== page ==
Comparison of CD22 binding to native CD45 and synthetic oligosaccharide.
Bakker TR., Piperi C., Davies EA., Merwe PA.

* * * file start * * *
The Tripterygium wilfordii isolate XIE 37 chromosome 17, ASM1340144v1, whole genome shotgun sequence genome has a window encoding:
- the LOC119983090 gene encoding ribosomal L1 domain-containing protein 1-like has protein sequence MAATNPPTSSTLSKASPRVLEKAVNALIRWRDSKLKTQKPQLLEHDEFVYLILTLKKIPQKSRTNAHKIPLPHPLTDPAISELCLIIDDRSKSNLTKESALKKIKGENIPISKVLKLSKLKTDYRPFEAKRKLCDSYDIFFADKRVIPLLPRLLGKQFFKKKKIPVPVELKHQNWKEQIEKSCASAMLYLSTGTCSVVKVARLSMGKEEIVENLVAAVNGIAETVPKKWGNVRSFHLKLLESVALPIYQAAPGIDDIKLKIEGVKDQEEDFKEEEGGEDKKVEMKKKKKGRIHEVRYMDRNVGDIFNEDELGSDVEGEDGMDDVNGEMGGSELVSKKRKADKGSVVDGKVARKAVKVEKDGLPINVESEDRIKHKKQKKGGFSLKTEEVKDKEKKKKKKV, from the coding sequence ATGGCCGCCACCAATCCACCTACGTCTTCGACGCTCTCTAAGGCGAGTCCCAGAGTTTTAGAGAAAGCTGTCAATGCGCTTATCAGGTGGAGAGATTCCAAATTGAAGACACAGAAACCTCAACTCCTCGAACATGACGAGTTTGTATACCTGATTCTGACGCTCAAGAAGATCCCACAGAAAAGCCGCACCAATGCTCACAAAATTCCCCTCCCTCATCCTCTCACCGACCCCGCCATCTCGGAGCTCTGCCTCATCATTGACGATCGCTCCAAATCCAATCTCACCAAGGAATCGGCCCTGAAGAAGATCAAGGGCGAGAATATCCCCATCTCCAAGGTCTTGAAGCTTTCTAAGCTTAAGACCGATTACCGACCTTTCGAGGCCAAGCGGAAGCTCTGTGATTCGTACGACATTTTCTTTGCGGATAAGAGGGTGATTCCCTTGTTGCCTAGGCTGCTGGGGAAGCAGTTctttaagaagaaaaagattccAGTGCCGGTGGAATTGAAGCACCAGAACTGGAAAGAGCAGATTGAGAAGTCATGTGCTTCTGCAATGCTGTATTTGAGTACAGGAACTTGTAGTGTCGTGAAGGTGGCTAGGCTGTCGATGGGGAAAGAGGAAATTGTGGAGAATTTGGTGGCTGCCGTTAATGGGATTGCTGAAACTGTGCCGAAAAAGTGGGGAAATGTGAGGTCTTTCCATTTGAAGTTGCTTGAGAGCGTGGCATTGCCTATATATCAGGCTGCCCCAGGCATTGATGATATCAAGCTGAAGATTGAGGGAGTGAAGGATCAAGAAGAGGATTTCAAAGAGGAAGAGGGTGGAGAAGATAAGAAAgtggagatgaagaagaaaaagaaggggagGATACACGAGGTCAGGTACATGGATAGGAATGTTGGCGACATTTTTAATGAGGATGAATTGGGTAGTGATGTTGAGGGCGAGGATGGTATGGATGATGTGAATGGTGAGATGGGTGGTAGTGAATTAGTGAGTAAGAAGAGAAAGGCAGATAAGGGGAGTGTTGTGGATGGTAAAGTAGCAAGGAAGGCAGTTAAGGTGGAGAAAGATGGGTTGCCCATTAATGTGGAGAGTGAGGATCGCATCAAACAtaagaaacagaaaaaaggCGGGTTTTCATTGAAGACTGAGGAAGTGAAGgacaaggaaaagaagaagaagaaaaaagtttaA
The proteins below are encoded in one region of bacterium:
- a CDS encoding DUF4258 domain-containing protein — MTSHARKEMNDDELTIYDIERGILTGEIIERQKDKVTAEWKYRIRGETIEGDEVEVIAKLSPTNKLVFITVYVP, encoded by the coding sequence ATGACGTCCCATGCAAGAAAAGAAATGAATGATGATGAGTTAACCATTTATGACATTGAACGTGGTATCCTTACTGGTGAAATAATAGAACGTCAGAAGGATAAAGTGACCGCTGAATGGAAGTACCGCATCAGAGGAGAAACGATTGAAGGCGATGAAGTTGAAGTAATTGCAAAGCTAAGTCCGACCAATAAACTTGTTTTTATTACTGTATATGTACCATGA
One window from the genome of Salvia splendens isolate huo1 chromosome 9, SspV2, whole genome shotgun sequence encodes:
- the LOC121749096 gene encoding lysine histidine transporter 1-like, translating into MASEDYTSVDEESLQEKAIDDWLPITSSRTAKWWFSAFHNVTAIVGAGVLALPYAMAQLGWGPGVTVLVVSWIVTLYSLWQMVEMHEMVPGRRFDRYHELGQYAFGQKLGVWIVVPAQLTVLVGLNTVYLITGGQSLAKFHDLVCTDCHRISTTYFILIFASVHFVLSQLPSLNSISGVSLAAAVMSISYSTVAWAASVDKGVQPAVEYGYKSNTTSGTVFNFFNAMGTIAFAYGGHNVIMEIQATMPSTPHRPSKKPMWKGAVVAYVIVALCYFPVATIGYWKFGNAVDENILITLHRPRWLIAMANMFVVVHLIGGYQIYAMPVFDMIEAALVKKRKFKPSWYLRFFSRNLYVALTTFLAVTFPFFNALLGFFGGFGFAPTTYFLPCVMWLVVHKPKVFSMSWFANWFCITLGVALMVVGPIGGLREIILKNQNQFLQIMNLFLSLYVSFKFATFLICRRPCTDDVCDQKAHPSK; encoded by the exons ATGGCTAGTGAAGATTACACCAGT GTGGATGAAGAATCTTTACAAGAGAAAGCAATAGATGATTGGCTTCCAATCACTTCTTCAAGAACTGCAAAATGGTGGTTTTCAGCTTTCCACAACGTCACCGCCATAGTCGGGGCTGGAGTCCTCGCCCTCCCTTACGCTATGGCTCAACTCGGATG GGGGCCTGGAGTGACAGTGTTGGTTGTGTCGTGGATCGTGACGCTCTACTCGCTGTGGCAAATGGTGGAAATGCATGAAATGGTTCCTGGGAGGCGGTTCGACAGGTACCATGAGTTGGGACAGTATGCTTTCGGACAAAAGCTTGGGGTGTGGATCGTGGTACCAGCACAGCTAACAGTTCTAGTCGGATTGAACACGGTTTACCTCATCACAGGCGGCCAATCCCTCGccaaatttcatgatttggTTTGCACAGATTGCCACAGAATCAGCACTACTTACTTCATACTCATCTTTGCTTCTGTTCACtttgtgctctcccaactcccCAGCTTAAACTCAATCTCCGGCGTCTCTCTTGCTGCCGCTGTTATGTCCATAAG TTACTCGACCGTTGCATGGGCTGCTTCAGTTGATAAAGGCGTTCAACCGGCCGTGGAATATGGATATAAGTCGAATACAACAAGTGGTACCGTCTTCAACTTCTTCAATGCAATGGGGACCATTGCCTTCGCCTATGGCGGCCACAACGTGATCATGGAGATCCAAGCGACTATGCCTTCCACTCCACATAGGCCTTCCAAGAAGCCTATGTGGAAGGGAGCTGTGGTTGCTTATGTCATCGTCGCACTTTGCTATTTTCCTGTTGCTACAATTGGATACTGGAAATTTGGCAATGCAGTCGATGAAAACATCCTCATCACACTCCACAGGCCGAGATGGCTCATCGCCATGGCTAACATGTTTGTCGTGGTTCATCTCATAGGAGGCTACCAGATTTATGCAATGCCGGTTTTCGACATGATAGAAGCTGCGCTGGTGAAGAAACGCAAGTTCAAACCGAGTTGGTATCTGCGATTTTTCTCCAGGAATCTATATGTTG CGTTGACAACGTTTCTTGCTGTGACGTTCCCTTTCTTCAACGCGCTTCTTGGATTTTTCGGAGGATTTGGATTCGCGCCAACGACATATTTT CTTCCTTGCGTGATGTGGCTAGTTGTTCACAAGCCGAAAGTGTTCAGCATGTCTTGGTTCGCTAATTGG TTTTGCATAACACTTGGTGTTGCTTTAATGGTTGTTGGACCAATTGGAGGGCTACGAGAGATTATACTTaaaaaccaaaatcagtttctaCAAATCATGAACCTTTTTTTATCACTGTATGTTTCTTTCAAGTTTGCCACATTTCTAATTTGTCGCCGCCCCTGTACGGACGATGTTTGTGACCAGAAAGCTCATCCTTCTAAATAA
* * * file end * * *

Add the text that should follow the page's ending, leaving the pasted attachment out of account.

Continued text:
The B cell surface molecule CD22 is a member of the Siglec family. Siglecs possess a conserved membrane-distal immunoglobulin domain that mediates binding to sialylated glycoproteins or glycolipids. Although the structural basis of sialic acid recognition by Siglecs is quite well understood, the binding properties of the interaction between Siglecs and their native ligands have not been investigated. CD22 binding requires alpha2-6-linked sialic acid, which is mostly carried on N-glycans. One protein that carries such N-glycans is CD45. In this study we used surface plasmon resonance to perform thermodynamic and kinetic analysis of CD22 binding to native CD45. CD22 bound with a low affinity (K(d) 130 microM at 25 degrees C) and very fast kinetics (k(off) >or=18 s(-1), calculated k(on) >or=1.5 x 10(5) M(-1)s(-1)). Van't Hoff analysis revealed that binding was enthalpically driven at physiological temperatures, as is typical of most lectin-carbohydrate interactions. Since there is evidence that CD22 binds preferably to CD45, even though many cell surface proteins carry alpha2-6-linked sialic acid, we compared the affinities of CD22 binding to CD45, to CD4 carrying alpha2-6-linked sialic acid, and to a synthetic alpha2-6-sialoglycoconjugate. The affinities did not differ substantially, suggesting that CD22 binds preferentially to CD45 not because the latter presents higher affinity ligands but because it carries multiple copies of thereof.